Saturday, September 3, 2011

Clockwork Angel by Cassandra Clare

Rating: ★ ★ ★ ☆ ☆
Obtained from: Local Library
Read: Aug. 28, 2011

Magic is dangerous--but love is more dangerous still. When sixteen-year-old Tessa Gray crosses the ocean to find her brother, her destination is England, the time is the reign of Queen Victoria, and something terrifying is waiting for her in London's Downworld, where vampires, warlocks and other supernatural folk stalk the gaslit streets. Only the Shadowhunters, warriors dedicated to ridding the world of demons, keep order amidst the chaos. Kidnapped by the mysterious Dark Sisters, members of a secret organization called The Pandemonium Club, Tessa soon learns that she herself is a Downworlder with a rare ability: the power to transform, at will, into another person. What's more, the Magister, the shadowy figure who runs the Club, will stop at nothing to claim Tessa's power for his own. Friendless and hunted, Tessa takes refuge with the Shadowhunters of the London Institute, who swear to find her brother if she will use her power to help them. She soon finds herself fascinated by--and torn between--two best friends: James, whose fragile beauty hides a deadly secret, and blue-eyed Will, whose caustic wit and volatile moods keep everyone in his life at arm's length...everyone, that is, but Tessa. As their search draws them deep into the heart of an arcane plot that threatens to destroy the Shadowhunters, Tessa realizes that she may need to choose between saving her brother and helping her new friends save the world...and that love may be the most dangerous magic of all.

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Disclaimer: I have no interest in Clare’s Mortal Instruments series. I enjoy urban fantasy but of late, anything geared towards the teen bracket sets off alarm bells. Don’t misunderstand; young adult lit isn’t all bad. I am just tired of all the authors who are picking at Stephenie Meyer’s leftovers.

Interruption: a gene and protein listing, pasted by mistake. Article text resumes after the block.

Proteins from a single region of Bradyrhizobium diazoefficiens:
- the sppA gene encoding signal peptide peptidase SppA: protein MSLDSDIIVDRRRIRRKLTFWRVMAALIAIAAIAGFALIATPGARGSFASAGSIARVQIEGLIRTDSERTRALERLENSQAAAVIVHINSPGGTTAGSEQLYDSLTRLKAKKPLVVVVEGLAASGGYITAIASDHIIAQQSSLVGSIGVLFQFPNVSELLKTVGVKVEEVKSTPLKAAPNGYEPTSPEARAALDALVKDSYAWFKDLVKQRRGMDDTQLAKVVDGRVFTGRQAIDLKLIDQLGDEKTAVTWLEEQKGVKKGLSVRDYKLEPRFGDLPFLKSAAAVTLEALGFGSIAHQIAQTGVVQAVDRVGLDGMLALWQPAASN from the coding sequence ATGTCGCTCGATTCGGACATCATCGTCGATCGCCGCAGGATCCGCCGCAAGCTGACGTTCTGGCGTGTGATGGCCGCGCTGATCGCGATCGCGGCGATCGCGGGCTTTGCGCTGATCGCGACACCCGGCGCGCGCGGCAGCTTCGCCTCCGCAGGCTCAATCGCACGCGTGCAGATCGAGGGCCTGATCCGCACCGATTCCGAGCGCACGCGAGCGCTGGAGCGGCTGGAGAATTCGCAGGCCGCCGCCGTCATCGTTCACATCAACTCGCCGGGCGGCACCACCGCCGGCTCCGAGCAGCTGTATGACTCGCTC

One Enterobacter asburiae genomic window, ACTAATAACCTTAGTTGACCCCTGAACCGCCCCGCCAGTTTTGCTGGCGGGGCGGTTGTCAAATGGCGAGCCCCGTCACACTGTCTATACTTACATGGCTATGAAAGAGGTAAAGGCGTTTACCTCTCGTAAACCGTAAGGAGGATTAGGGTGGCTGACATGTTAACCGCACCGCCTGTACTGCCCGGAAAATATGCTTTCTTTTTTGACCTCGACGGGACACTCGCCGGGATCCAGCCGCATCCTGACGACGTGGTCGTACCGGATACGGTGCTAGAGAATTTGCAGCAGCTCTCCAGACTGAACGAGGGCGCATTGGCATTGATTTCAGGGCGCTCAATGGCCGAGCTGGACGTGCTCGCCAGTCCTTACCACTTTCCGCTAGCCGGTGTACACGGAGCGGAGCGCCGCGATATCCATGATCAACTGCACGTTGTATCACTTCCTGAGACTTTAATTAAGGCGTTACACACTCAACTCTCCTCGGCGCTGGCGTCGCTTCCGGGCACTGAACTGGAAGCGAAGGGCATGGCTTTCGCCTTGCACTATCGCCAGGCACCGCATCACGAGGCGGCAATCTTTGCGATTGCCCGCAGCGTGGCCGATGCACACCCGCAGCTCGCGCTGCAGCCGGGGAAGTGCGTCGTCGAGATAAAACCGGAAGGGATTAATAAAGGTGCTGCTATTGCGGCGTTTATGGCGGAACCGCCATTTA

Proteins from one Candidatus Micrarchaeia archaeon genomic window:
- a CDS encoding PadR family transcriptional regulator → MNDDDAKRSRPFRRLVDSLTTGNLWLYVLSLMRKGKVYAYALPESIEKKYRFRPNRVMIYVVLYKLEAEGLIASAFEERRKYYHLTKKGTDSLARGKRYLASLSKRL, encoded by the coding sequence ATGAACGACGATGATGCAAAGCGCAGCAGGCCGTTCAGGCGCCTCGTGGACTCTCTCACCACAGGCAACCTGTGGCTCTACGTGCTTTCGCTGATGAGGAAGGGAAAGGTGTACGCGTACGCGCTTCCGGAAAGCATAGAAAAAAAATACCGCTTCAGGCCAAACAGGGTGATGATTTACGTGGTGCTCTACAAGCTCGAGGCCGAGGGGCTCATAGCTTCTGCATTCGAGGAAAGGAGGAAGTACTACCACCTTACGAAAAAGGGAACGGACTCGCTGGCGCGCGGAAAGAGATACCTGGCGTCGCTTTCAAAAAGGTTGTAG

I took a chance with Clockwork Angel for one reason: the cover. It fairly screamed H.G. Wells and Jules Verne. So what if it involved vampires and warlocks, I was tempted. Sadly, the steampunk aspects are minimal, beginning and ending with the concept of a clockwork army. Well executed but hardly competition for Westerfeld’s Leviathan books.

The characters are interesting enough though I feel as if I’ve met William Herondale and Theresa Gray before. There is nothing particularly compelling or distinctive in their makeup. Jem Carstairs is a different story entirely. Physically altered by his terminal condition and dependent on opium of all things, to prolong his existence. I have to hand it to Clare for originality, at least when it comes to her characters. You might have guessed where I am going with this. Two guys, one girl, overused plot device. Personally, I can’t wait till the love triangle twist is put to rest.

Clare’s writing didn’t speak to me. There were moments but I struggled to remain interested between them. Pacing problems aside, I really appreciated the literary references to titles such as The Three Musketeers, Ivanhoe and A Tale of Two Cities. It was a wonderful surprise and a welcome change from authors whose knowledge of the classics ends with Shakespeare, Austen and Bronte.

Solid if not especially memorable. Recommended to fans of Patricia Briggs.

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Whatever you are physically, male or female, strong or weak, ill or healthy - all those things matter less than what your heart contains. If you have the soul of a warrior, you are a warrior. Whatever the color, the shape, the design of the shade that conceals it, the flame inside the lamp remains the same. You are that flame.
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